Patty Maher‘s program for the CONTACT Photography Festival, The Sky is My Witness, opens May 3rd and runs until May 25th. The opening reception will be on May 3rd from 5 until 8pm with the artist in attendance. Admission is always free.

“The Sky as My Witness” is an exploration of space, identity, and the feminine figure in the context of the natural worlds. In each tableau the face of the subject is hidden or obscured, rendering them simultaneously “any” and “every” woman. Emotion and story are conveyed with minimal information: using only posture, gesture, symbol and colour to convey meaning. The viewer encounters these anonymous and private moments within the context of an open or public landscape. This juxtaposition
creates a tension between intimacy and distance calling into question the notion of public vs. private spaces. Whether the subject is caught in a moment of grief, meditation or simple contemplation the viewer takes on a dual role as both voyeur and confidante to the undisclosed story of an anonymous figure. The landscape, rather than mere backdrop, takes on its own role as character in witness to the unfolding story. In some scenes it appears a refuge to a female figure laid bare, while in others it acts as a hostile or antagonist foil.

Recent Press for Patty Maher’s The Sky is My Witness
PhotoEd Magazine
Creative Boom
Aesthetica Magazine

Exhibition Facebook Event Page

Viewable Exhibition Catalogue

Brian Harvey: “In Passing”

Brian Harvey‘s highly anticipated solo exhibition opens Friday April 5th and runs until April 30th. The opening reception with the artist in attendance will also be on the 5th and it will run from 5 until 9pm. Admission is always free.

IN PASSING is a body of work that attempts to ponder the fleeting, seemingly insignificant moments that pass, and the overlooked spaces we pass through on our way to something else – those facets of urban life that often lie in between.

“Painting allows me the opportunity to look at things that are frequently overlooked. I am drawn to the character of everyday objects and spaces, and the urban landscape in which I live. I have a strong response to things which are connected to the past, holdovers which are often ignored or forgotten about altogether. Through a layering of rapid and gestural application of paint, I seek to depict light and form, while maintaining a focus on the physicality of mark making and surface. 

In this ongoing body of work I seek to explore the character of the contemporary urban landscape through painting.  The layers of organic and geometric forms, patterns of colour and texture, lines of architecture, roads and hydro wires express a sense of place shaped by a history of urban transformation.   I am drawn to the spaces and structures which have served and survived generations but have become overlooked or entirely forgotten.  They are pieces of the urban narrative so often lost to time and “progress”.  Through a responsive and gestural application of material, my aim is to express the personality of these frequently disregarded historical facets, fixing them in time.” – Brian Harvey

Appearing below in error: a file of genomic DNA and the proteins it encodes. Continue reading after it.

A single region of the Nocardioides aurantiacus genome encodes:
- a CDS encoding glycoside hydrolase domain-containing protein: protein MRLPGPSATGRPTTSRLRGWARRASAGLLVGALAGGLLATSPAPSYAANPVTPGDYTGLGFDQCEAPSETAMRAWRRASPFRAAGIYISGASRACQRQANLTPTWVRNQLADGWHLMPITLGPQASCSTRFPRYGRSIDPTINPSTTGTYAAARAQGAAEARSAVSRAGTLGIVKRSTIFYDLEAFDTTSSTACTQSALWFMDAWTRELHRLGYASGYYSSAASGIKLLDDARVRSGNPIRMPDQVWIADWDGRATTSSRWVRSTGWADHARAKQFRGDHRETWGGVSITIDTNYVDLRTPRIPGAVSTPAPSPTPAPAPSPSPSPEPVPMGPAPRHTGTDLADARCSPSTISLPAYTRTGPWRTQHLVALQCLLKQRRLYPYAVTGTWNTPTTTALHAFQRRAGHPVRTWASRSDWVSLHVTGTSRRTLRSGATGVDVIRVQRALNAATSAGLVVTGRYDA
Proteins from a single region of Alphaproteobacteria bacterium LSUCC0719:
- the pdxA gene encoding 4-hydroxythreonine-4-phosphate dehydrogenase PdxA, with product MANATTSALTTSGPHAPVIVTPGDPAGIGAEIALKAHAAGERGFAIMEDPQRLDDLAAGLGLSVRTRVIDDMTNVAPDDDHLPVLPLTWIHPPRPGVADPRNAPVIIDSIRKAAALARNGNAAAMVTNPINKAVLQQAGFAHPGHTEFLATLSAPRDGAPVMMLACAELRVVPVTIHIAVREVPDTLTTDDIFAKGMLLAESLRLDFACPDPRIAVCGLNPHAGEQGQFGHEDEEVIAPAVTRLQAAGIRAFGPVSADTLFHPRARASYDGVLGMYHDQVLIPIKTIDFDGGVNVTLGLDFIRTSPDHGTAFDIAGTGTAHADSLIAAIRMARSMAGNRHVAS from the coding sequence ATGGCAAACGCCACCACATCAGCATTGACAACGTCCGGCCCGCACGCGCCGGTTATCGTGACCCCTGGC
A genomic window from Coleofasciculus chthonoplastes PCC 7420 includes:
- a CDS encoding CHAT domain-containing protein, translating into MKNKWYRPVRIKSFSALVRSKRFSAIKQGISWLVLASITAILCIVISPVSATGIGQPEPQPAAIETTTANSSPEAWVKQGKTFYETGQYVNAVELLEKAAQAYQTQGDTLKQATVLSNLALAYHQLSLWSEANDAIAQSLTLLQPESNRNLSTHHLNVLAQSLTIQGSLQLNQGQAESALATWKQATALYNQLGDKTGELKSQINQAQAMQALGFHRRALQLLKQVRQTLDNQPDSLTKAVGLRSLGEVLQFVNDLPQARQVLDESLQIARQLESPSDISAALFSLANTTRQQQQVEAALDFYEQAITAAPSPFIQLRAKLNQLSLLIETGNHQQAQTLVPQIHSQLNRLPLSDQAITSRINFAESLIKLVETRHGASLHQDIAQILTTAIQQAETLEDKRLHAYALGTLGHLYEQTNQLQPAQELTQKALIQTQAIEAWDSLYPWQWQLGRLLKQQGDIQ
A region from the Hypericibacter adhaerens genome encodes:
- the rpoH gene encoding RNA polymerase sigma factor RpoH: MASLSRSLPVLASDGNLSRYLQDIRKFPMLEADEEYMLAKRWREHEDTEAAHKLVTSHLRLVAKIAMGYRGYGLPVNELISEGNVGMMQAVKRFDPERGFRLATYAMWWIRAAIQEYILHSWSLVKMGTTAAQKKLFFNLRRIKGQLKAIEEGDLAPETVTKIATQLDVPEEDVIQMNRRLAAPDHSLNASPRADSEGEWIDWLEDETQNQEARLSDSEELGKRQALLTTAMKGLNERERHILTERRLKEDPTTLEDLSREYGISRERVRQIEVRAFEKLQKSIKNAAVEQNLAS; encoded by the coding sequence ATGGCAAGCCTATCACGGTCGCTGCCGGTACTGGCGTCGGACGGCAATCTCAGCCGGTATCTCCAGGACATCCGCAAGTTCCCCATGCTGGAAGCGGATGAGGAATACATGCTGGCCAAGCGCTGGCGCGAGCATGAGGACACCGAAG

Link to Brian Harvey’s website.

Link to his artsy profile.

Exhibition Catalogue.

Feature Gallery Debut: Elle Belz

Abbozzo Gallery is proud to announce newcomer Elle Belz, a Toronto based artist. Elle Belz is a contemporary expressionism artist who enjoys marrying abstract with realism and prefers portraying bold and traditional subjects with a modern twist.

For all the flower lovers out there, Abbozzo Gallery has been looking for a floral artist with a contemporary flair. Us at Abbozzo Gallery are ecstatic Elle Belz was put on our radar.

An artist page for Elle Belz should be up shortly on our website and our artsy site.

You can browse her work on the artist’s personal website, found here.

Urban Glitch: Phil Stein Solo Exhibition

Opening Friday March 8th and running until March 30th is Philadelphia based photographer Phil Stein‘s solo show. “Urban Glitch” features carefully crafted city scenes collaged on plexiglass.

Opening Reception with artist in attendance Friday March 8th, 5 – 8pm along with Elle Belz opening in the Feature Gallery.

artist website: http://www.philstein.com/

New Artist Patty Maher Featured on Instagram’s Official Page

Local Caledon photographer and newest addition to our artist roster, Patty Maher, has just had her work featured on Instagram’s official page. The post has received over 650,000 likes.

“Graphic designer Patty Maher (@pattymaher) created a photo collage where a self-portrait taken in her front yard in Caledon, Ontario, was transported to another time – more specifically, summer in the 1960s. ‘This photo was definitely inspired by summer, which I am missing in the middle of winter,” Patty says. ‘Plus, polka dots.'”

Patty Maher will be our partcipant in the esteemed city-wide ScotiaBank CONTACT Photography Festival starting May 3rd, 2019.

**a correction was made to this article, the exhibition starts Friday May 3rd and not May 9th**

Duane Nickerson | Tree: Solo Exhibition of New Paintings

From the jungles of Borneo to the Niagara Escarpment, award winning Canadian artist Duane Nickerson continues to explore the topography of the our natural environment in a new exhibition of oil paintings. The exhibition opening with the artist in attendance will be Friday February 8 from 5-8pm. The exhibition runs until March 2nd.

Duane Nickerson is an award winning Canadian artist who has exhibited his work in galleries from Singapore to Toronto and his work resides in prominent collections around the world, from New Zealand to the United Kingdom and Canada. The recipient of a Governor Generals’ Gold medal award and Ontario Arts Council exhibition grants, Nickerson continues to probe the potential of painting as a medium for expression.

Nickerson’s current work is rooted in the tradition of landscape painting, a long and varied tradition that extends to the dawn of human civilization and is featured prominently in the art making tradition of Canada. The uninhabited landscape is a key facet of Canadian identity, and it is becoming a prominent symbol for the environmental movement. Our growing awareness that the human species faces hard limits to its growth and consumption makes Nickerson’s detailed paintings of untethered, floating trees poignant reminders of the fragility of life.